Let your skin get used to the ingredient before you apply it directly to the skin. Remember that there will be a higher quantity of oil in homemade remedies, which means you'll be exposed to a higher chance of phototoxicity. 

Nonetheless, here are the most popular uses of bergamot oil for the skin.

Bergamot Oil for Aromatherapy 

If you're a fan of aromatherapy, then you'll already be familiar with bergamot oil, as it's a popular aromatherapy treatment. If you're not, maybe it's time that you get to know it better. Bergamot aromatherapy oil has a powerful and refreshing scent, as well as a soothing and calming effect on the nervous system. 

The easiest way to use it is by adding a few drops of bergamot essential oil to your favorite massage oil or lotion for the next time you treat yourself to a massage.

You can also add a few drops of bergamot oil to citrus-scented homemade candles, air fresheners, and vaporizers to reap the benefits of that bergamot essential oil smell. Not to mention, bergamot essential oil blends well with lavender oil for more of a relaxing scent.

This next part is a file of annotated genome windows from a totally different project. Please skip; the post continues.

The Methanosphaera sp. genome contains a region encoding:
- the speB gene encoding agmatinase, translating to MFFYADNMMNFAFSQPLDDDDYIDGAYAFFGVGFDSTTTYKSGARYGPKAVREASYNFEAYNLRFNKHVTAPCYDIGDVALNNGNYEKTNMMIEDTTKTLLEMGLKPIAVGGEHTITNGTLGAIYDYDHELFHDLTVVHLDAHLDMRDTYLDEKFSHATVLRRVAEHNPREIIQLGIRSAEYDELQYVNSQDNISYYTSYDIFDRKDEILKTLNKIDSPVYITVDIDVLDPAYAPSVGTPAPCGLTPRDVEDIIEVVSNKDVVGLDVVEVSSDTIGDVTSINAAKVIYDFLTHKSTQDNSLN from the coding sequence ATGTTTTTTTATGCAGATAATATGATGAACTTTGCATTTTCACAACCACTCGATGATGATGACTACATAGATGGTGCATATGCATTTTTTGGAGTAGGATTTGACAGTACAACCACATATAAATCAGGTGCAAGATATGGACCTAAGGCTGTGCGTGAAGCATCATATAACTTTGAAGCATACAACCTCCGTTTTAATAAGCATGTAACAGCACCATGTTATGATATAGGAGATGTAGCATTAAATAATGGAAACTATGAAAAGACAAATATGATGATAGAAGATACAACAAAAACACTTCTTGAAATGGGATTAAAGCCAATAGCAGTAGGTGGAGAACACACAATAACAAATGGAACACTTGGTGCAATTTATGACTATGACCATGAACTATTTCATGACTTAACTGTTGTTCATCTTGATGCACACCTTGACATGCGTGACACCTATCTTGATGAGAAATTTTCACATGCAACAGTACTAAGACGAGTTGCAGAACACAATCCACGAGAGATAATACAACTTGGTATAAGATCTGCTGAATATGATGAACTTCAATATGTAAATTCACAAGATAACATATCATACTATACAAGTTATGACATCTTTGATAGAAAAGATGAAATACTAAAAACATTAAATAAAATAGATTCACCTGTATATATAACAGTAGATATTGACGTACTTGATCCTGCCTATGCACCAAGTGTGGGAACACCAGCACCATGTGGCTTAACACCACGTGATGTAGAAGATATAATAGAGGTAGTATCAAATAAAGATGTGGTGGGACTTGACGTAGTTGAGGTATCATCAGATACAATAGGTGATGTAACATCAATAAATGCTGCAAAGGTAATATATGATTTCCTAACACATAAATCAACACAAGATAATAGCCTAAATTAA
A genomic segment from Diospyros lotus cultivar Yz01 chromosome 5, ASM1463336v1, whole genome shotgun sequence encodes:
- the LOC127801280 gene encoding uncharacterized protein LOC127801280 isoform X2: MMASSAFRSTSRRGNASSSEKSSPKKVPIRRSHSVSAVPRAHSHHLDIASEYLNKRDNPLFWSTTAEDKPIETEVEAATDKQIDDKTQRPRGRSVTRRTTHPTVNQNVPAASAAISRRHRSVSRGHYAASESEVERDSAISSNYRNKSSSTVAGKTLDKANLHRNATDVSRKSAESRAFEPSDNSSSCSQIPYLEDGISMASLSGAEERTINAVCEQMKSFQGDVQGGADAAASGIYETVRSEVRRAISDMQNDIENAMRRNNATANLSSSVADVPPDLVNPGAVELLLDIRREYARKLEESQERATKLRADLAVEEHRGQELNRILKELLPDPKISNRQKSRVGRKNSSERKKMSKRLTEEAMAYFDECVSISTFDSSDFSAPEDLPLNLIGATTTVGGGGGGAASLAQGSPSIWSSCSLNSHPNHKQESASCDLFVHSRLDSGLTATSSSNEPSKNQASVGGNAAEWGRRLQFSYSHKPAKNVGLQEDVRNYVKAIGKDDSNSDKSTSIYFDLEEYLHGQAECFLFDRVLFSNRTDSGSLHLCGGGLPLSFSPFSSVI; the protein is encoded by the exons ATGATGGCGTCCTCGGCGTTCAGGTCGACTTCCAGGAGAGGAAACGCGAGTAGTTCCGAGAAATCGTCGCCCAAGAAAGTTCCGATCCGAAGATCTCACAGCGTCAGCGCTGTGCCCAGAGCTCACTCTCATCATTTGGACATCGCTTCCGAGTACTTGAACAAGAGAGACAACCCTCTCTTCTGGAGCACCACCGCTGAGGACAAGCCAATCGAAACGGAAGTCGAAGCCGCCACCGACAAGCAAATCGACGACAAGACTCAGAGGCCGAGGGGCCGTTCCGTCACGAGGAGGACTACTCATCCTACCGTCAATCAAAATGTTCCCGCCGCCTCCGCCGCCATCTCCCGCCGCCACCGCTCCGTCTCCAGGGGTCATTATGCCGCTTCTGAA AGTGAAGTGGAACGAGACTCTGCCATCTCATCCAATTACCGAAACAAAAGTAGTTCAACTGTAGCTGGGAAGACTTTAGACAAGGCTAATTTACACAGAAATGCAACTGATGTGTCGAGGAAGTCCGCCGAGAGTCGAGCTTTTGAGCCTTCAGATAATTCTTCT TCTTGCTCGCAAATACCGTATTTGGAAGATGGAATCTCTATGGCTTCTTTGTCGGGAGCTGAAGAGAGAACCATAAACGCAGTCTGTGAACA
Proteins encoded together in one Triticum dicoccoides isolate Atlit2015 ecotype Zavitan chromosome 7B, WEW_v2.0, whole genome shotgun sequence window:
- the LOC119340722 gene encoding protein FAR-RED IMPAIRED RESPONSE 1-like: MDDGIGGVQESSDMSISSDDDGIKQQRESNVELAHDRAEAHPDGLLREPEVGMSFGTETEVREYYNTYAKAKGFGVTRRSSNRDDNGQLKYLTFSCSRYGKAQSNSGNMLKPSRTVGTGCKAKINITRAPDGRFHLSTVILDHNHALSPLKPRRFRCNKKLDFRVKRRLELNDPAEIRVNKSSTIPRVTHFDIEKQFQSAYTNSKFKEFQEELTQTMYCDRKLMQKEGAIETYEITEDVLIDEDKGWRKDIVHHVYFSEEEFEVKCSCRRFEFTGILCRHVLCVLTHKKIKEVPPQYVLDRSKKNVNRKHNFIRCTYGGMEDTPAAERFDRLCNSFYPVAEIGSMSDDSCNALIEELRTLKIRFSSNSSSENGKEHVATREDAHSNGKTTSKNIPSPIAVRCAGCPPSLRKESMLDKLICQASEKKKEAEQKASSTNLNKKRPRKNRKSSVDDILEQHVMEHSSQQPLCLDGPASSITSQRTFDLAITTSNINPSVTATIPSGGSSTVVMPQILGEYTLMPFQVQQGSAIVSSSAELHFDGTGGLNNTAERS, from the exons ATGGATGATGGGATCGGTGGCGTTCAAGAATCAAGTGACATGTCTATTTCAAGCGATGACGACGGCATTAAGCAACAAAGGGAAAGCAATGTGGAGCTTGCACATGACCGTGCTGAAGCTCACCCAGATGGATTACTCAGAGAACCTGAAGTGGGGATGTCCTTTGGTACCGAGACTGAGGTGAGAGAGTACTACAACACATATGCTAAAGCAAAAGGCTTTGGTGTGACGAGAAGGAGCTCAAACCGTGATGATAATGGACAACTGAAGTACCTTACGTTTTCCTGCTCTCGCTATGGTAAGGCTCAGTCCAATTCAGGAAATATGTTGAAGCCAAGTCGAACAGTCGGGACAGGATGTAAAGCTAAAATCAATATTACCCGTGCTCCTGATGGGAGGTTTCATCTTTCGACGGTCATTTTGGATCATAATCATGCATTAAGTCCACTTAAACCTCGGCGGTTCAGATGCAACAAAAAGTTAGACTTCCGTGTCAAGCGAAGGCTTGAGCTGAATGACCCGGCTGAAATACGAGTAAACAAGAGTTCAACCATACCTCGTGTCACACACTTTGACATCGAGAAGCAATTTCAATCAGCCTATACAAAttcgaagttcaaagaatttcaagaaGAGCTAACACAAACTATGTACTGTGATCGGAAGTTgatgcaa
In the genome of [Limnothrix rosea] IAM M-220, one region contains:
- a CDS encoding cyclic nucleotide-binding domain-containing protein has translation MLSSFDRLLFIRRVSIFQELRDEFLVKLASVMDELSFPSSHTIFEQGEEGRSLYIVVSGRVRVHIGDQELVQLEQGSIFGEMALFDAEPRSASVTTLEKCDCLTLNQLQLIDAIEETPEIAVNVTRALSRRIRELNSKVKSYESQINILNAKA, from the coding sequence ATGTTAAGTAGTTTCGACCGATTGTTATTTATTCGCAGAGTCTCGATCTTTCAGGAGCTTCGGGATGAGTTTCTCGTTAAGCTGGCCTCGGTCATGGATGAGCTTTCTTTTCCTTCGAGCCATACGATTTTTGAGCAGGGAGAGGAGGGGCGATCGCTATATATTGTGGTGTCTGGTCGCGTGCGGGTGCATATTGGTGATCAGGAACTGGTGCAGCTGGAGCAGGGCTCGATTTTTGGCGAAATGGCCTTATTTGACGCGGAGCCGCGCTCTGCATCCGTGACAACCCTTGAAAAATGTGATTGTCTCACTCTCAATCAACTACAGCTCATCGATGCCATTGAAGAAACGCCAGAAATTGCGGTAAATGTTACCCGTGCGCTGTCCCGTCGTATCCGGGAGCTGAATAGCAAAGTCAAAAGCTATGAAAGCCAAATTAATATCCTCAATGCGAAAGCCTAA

Moreover, if you dab this essential oil on a handkerchief, you can take it with you and use it as a soothing scent on the go.

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Bergamot Oil for Acne and Acne Scars

Due to the powerful anti-inflammatory ability of the oil, you can use it as a spot treatment to reduce redness, soothe active acne lesions, and balance the sebum production on your skin, which will prevent further breakouts.  

However, if you're struggling with sensitive skin and have another acute condition, please consult with a dermatologist before applying bergamot essential oil to your skin. The last thing you want to do is irritate it even more. There are plenty of other ingredients that are a lot more gentle and still powerful enough to kill bacteria and control acne breakouts. 

To use bergamot oil as a spot treatment, mix it with a suitable carrier oil of your choice (such as coconut oil) and apply it in the evening, directly
 to pimples, cysts, and blackheads. Let it sit on your face for a few hours before you rinse it off with lukewarm water and go to sleep. 

You can also leave the oil on overnight but never apply it in the morning before leaving the house. Exposing the skin to sunlight after using bergamot essential oil can cause phototoxicity and burns.  

Looking for other skincare products to beat acne? Try Misumi's Retinol Intense Repair PM Creme.

Bergamot Oil as a Body Lotion